Sydney, Australia (PressExposure) October 21, 2009 -- Standard passenger car and four-wheel drive owners are being encouraged to recognise each other's rights as road users after independent research revealed divisions between the two vehicle classifications on a number of issues.
"On every measure, AAMI's research (*1) showed stark contrasts between passenger car (*2) and 4x4 drivers about road entitlements and obligations," said AAMI Corporate Affairs Manager Mike Sopinski.
Among the findings: - More than three-quarters of passenger car drivers (77 per cent) think four-wheel drives do not belong in the city (compared to 21 per cent of 4x4 drivers); - Three-quarters (75 per cent) think four-wheel drives, while safer for their occupants, are more dangerous for other road users (compared to 19 per cent of 4x4 drivers); - Two-thirds (66 per cent) think four-wheel drives should be subject to higher registration fees (compared to just eight per cent of 4x4 drivers); - Two-thirds (67 per cent) are intimidated driving close to a four-wheel drive (compared to 22 per cent of 4x4 drivers); and - One in eight (12 per cent) consider four-wheel drives to be the greatest road hazard (compared to one per cent of 4x4 drivers).
"It is of concern that road users hold such strong views about their follow motorists and this may spill over into driving behavior. We therefore urge drivers of all vehicle types to come to a better understanding of their common rights and obligations," Mr Sopinski said.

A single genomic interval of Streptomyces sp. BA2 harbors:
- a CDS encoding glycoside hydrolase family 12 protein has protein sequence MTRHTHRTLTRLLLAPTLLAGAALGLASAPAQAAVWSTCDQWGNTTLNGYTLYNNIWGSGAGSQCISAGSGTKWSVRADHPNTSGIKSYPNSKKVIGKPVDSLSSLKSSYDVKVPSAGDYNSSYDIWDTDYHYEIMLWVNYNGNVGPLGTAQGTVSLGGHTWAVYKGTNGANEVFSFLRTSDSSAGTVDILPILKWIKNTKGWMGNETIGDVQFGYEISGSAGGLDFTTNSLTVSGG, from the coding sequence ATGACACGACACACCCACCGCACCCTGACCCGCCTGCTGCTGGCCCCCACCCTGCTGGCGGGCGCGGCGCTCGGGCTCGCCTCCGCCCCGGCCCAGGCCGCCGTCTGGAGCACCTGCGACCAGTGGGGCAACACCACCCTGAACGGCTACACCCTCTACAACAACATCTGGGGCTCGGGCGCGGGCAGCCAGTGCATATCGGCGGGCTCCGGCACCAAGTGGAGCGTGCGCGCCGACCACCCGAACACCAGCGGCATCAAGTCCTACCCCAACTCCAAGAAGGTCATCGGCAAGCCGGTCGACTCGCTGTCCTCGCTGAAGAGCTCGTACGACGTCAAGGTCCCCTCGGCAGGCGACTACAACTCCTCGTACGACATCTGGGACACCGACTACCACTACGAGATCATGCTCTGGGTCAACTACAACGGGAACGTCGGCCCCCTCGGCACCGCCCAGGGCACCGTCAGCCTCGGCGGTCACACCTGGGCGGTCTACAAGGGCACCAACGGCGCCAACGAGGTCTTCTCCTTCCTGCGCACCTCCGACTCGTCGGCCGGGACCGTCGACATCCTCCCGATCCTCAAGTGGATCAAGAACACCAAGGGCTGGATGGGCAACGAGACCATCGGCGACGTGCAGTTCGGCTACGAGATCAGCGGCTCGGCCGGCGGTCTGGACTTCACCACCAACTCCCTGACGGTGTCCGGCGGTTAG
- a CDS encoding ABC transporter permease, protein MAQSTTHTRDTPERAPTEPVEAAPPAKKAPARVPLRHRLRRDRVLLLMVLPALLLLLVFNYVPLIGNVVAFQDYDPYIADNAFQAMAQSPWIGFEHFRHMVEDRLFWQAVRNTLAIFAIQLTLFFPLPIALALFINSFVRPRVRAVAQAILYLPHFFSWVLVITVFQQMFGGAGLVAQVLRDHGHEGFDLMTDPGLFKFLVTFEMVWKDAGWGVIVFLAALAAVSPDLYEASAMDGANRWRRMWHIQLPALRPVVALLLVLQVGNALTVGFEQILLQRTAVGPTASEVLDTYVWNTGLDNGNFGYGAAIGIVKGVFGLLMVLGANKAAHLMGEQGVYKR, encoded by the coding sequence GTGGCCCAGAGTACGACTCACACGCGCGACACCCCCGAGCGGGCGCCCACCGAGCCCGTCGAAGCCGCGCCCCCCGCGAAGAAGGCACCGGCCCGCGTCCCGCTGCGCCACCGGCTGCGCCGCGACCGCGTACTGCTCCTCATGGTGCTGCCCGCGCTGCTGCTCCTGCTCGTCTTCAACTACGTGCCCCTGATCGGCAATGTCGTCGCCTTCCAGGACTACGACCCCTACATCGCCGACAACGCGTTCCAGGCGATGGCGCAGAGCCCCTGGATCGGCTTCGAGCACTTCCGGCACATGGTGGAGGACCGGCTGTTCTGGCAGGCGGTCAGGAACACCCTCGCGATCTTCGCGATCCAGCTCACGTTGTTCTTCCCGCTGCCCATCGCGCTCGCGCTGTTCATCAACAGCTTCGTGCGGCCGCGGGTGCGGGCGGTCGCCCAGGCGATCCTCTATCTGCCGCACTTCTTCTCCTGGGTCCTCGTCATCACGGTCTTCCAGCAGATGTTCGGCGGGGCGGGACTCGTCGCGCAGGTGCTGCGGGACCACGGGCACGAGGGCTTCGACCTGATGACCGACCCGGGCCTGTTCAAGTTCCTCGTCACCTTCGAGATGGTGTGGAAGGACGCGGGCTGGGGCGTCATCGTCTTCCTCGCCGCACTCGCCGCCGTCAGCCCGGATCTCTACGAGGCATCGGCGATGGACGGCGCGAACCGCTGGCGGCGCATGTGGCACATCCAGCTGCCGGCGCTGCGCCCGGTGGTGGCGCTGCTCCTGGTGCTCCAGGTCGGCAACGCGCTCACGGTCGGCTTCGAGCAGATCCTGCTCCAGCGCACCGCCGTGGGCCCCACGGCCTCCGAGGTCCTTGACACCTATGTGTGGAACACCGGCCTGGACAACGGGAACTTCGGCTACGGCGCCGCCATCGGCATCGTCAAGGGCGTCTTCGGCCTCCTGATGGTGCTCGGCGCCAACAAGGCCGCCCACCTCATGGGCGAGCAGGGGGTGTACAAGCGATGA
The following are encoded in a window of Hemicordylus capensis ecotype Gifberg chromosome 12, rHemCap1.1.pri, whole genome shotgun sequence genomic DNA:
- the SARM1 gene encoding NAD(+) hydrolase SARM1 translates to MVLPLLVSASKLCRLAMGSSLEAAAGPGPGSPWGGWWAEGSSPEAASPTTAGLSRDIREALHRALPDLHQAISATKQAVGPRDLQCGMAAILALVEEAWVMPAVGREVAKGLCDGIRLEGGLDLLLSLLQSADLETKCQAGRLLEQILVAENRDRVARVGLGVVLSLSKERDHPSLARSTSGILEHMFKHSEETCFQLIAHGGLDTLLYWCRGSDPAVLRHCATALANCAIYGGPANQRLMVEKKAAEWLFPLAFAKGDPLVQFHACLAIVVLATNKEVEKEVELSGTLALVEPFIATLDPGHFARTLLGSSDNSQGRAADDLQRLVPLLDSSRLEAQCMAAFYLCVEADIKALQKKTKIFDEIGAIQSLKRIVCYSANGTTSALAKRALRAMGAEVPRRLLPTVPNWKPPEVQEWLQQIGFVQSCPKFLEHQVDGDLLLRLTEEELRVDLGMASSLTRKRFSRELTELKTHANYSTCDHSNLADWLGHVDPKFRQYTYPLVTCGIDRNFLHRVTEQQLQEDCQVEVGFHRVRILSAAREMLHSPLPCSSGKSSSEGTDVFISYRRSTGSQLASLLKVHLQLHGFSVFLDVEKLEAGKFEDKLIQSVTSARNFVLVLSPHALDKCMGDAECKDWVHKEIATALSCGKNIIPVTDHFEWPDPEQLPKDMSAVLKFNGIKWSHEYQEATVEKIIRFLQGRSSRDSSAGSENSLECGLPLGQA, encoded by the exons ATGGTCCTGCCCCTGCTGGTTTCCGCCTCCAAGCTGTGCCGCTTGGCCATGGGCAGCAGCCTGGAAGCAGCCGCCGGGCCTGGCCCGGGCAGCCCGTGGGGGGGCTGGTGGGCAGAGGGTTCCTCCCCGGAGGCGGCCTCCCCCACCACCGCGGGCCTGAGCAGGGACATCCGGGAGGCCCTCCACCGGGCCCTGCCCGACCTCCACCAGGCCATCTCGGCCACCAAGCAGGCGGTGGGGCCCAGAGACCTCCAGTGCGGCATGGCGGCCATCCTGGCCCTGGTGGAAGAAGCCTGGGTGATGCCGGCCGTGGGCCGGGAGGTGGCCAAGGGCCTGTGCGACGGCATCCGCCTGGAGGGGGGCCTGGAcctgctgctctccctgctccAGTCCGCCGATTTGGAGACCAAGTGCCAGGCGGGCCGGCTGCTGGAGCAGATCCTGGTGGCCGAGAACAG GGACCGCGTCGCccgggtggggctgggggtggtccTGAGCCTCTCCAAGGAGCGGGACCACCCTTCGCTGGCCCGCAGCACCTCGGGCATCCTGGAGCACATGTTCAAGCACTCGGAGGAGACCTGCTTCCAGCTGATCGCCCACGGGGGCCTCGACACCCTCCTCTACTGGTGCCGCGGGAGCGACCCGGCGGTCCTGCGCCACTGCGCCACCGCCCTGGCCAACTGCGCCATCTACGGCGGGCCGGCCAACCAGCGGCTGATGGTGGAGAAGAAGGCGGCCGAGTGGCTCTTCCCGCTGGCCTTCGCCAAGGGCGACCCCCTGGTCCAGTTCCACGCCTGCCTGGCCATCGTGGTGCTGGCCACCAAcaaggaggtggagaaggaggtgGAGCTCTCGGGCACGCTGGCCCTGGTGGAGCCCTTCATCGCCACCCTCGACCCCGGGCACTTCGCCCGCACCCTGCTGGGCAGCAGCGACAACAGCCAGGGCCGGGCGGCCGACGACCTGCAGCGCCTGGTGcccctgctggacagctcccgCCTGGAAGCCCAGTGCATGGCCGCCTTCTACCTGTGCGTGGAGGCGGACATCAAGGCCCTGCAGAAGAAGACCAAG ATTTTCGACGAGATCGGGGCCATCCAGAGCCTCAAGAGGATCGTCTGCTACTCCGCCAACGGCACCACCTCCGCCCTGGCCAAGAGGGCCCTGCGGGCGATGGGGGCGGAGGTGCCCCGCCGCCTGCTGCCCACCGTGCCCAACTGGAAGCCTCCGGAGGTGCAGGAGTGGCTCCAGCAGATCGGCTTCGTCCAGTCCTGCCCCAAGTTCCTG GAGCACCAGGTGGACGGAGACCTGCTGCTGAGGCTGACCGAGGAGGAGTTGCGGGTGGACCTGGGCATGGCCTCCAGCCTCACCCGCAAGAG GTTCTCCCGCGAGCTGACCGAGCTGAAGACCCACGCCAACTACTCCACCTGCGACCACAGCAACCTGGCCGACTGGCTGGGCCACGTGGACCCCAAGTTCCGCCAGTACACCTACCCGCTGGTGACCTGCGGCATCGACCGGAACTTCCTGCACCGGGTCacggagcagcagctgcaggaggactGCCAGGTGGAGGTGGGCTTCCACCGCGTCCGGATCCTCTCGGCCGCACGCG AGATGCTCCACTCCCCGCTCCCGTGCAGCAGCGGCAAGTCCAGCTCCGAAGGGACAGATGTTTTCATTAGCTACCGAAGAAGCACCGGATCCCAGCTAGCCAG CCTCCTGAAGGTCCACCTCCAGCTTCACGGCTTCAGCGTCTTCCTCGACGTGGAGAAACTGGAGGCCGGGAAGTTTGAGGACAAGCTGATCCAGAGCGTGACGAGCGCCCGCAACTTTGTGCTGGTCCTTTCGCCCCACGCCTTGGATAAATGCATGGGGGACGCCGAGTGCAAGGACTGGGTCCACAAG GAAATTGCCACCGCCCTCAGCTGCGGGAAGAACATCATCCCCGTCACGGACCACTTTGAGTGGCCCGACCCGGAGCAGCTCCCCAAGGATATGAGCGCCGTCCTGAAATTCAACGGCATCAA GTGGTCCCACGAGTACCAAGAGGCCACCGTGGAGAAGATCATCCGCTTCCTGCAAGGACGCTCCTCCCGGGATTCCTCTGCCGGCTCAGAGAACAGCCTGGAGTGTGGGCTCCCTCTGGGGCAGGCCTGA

Claim patterns show similar incident risk
Four-wheel drives remain enormously popular, as evidenced by their increasing penetration of the passenger vehicle market (*3). But despite some commonly held views, there is no evidence they are more frequently involved in crashes.
A review of AAMI insurance claims from the 12 months to July 2009 shows 4x4 drivers claimed for fewer crashes than standard car drivers. Nationally, car drivers insured with AAMI had a crash claims incidence rate of 17.82 compared with 16.13 for 4x4 drivers (*4).
Safety is common ground
Drivers of cars and 4WD vehicles are also finding common ground around safety aspects. For example, both driver groups are supportive of a rear camera requirement. 4WD drivers in particular find it difficult to see objects in their rear view mirror when reversing, which has prompted many manufacturers to offer rear cameras as standard or as an optional extra.
"Our study suggests that a better mutual understanding amongst drivers of all vehicle types would have a beneficial impact on driving behaviours. Clearly, all drivers share the objective to make road travel safer, so we encourage them to share the road in an understanding and responsible manner," Mr Sopinski concluded.
References: (*1) Based on an independent telephone and internet survey of 2503 Australians, conducted by Sweeney Research across all states and territories. Collected data is carefully weighted in line with current ABS population demographics to ensure any extrapolation of results is representative of age, gender and population on a regional, state and national basis. (*2) Passenger cars include small, medium and large sedans and hatchbacks. (*3) In the 10 years to 2005, four-wheel-drive sales increased by 280 per cent to one in every five sales, Sydney Morning Herald, Jan, 2005. (*4) Claims per 100 customers per year.